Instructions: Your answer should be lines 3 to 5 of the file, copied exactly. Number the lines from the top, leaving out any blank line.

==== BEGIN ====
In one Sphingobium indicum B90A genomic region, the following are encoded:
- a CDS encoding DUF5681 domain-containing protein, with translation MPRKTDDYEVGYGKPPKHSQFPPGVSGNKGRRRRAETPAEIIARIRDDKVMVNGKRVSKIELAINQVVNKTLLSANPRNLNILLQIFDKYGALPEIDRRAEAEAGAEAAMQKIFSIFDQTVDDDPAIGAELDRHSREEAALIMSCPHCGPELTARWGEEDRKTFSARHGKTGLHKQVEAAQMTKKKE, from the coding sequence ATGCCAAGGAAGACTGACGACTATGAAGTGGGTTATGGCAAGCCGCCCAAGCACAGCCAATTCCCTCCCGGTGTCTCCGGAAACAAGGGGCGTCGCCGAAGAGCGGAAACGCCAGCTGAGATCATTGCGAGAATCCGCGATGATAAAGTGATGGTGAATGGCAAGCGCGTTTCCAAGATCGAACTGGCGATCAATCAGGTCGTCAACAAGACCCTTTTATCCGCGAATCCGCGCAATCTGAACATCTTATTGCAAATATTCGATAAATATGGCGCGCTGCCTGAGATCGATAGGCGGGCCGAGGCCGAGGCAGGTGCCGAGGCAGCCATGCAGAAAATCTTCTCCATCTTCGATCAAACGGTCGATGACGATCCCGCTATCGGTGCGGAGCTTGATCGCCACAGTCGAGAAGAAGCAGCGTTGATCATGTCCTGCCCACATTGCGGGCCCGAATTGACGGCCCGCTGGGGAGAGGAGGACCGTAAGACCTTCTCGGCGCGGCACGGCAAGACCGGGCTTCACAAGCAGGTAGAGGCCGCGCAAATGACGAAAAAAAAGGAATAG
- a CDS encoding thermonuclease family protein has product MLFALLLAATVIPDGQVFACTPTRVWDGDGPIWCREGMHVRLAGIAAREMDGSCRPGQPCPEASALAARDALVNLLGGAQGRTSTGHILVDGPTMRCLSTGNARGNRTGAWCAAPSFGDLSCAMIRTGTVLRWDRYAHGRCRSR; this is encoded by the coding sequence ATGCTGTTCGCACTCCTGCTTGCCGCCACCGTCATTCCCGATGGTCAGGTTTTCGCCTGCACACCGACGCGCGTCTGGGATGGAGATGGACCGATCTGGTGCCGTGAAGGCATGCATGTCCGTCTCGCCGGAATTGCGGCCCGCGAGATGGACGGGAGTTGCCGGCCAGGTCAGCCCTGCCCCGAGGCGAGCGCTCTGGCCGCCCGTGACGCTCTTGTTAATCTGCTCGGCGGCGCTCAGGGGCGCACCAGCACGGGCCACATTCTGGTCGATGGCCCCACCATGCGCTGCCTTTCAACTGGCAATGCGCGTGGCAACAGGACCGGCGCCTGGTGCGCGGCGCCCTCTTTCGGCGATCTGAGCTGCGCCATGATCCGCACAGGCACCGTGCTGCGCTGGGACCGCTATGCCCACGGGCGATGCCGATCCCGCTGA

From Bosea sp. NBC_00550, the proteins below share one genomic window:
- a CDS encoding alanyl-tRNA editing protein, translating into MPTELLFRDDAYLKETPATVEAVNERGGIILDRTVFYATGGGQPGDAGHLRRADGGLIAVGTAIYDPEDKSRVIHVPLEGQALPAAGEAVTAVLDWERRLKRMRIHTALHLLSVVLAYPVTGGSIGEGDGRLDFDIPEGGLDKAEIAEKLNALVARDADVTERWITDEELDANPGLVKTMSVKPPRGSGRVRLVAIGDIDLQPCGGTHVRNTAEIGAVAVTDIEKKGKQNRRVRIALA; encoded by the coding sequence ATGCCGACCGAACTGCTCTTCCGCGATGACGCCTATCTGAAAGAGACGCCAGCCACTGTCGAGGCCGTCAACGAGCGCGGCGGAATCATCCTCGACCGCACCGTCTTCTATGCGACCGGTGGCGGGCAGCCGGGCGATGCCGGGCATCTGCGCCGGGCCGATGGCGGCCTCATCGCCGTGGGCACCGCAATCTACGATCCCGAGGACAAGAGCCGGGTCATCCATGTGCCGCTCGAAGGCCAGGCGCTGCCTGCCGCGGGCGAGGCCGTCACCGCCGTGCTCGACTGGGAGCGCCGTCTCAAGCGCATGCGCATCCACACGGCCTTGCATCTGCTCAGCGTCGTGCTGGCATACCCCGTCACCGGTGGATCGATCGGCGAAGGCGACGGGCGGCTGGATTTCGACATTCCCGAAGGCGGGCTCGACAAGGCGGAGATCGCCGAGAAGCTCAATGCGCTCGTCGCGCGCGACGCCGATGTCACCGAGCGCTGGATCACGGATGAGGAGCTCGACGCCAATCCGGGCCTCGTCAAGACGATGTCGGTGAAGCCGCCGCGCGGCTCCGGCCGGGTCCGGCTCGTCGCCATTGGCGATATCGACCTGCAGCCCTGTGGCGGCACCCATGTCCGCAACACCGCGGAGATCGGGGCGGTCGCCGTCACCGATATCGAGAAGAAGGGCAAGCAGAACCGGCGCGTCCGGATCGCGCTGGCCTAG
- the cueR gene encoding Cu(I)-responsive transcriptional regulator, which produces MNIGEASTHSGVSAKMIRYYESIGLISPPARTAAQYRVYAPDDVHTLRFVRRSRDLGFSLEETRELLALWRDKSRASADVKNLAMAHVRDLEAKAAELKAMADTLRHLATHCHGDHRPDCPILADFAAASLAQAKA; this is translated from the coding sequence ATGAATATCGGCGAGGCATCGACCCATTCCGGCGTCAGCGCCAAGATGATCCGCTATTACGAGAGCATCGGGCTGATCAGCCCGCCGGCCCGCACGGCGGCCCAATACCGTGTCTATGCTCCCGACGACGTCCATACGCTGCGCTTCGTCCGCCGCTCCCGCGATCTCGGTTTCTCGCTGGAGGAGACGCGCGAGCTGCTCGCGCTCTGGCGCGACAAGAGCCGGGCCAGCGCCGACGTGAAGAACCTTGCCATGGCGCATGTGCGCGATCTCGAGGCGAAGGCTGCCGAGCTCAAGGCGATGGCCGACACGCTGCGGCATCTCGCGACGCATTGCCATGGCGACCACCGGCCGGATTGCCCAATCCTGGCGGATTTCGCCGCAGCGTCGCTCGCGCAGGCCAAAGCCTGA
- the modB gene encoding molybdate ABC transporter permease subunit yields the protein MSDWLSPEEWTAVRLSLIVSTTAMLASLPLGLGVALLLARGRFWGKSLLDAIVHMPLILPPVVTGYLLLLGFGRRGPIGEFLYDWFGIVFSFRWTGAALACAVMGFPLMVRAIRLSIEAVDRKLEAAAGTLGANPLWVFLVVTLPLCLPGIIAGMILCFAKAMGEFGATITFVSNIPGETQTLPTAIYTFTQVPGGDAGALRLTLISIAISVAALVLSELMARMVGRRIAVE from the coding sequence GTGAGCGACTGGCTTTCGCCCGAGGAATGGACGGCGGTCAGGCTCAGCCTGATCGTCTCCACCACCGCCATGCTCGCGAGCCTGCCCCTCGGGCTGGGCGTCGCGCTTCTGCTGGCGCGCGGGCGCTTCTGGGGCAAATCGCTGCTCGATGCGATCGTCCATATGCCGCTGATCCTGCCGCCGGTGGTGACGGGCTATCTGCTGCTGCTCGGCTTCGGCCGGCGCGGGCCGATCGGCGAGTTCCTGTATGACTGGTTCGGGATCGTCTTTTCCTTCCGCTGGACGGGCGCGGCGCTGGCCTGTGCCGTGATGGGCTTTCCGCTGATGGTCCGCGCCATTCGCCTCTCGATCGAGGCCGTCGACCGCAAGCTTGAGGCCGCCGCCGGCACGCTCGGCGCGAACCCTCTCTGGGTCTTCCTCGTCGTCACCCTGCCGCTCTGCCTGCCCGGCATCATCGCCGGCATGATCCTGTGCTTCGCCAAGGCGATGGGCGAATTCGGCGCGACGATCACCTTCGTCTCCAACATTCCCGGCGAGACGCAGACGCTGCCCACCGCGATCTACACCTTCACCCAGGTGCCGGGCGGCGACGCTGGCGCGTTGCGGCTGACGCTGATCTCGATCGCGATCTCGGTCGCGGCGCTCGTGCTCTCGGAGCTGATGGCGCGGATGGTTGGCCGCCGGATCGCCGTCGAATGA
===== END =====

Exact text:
- a CDS encoding thermonuclease family protein has product MLFALLLAATVIPDGQVFACTPTRVWDGDGPIWCREGMHVRLAGIAAREMDGSCRPGQPCPEASALAARDALVNLLGGAQGRTSTGHILVDGPTMRCLSTGNARGNRTGAWCAAPSFGDLSCAMIRTGTVLRWDRYAHGRCRSR; this is encoded by the coding sequence ATGCTGTTCGCACTCCTGCTTGCCGCCACCGTCATTCCCGATGGTCAGGTTTTCGCCTGCACACCGACGCGCGTCTGGGATGGAGATGGACCGATCTGGTGCCGTGAAGGCATGCATGTCCGTCTCGCCGGAATTGCGGCCCGCGAGATGGACGGGAGTTGCCGGCCAGGTCAGCCCTGCCCCGAGGCGAGCGCTCTGGCCGCCCGTGACGCTCTTGTTAATCTGCTCGGCGGCGCTCAGGGGCGCACCAGCACGGGCCACATTCTGGTCGATGGCCCCACCATGCGCTGCCTTTCAACTGGCAATGCGCGTGGCAACAGGACCGGCGCCTGGTGCGCGGCGCCCTCTTTCGGCGATCTGAGCTGCGCCATGATCCGCACAGGCACCGTGCTGCGCTGGGACCGCTATGCCCACGGGCGATGCCGATCCCGCTGA

From Bosea sp. NBC_00550, the proteins below share one genomic window:
- a CDS encoding alanyl-tRNA editing protein, translating into MPTELLFRDDAYLKETPATVEAVNERGGIILDRTVFYATGGGQPGDAGHLRRADGGLIAVGTAIYDPEDKSRVIHVPLEGQALPAAGEAVTAVLDWERRLKRMRIHTALHLLSVVLAYPVTGGSIGEGDGRLDFDIPEGGLDKAEIAEKLNALVARDADVTERWITDEELDANPGLVKTMSVKPPRGSGRVRLVAIGDIDLQPCGGTHVRNTAEIGAVAVTDIEKKGKQNRRVRIALA; encoded by the coding sequence ATGCCGACCGAACTGCTCTTCCGCGATGACGCCTATCTGAAAGAGACGCCAGCCACTGTCGAGGCCGTCAACGAGCGCGGCGGAATCATCCTCGACCGCACCGTCTTCTATGCGACCGGTGGCGGGCAGCCGGGCGATGCCGGGCATCTGCGCCGGGCCGATGGCGGCCTCATCGCCGTGGGCACCGCAATCTACGATCCCGAGGACAAGAGCCGGGTCATCCATGTGCCGCTCGAAGGCCAGGCGCTGCCTGCCGCGGGCGAGGCCGTCACCGCCGTGCTCGACTGGGAGCGCCGTCTCAAGCGCATGCGCATCCACACGGCCTTGCATCTGCTCAGCGTCGTGCTGGCATACCCCGTCACCGGTGGATCGATCGGCGAAGGCGACGGGCGGCTGGATTTCGACATTCCCGAAGGCGGGCTCGACAAGGCGGAGATCGCCGAGAAGCTCAATGCGCTCGTCGCGCGCGACGCCGATGTCACCGAGCGCTGGATCACGGATGAGGAGCTCGACGCCAATCCGGGCCTCGTCAAGACGATGTCGGTGAAGCCGCCGCGCGGCTCCGGCCGGGTCCGGCTCGTCGCCATTGGCGATATCGACCTGCAGCCCTGTGGCGGCACCCATGTCCGCAACACCGCGGAGATCGGGGCGGTCGCCGTCACCGATATCGAGAAGAAGGGCAAGCAGAACCGGCGCGTCCGGATCGCGCTGGCCTAG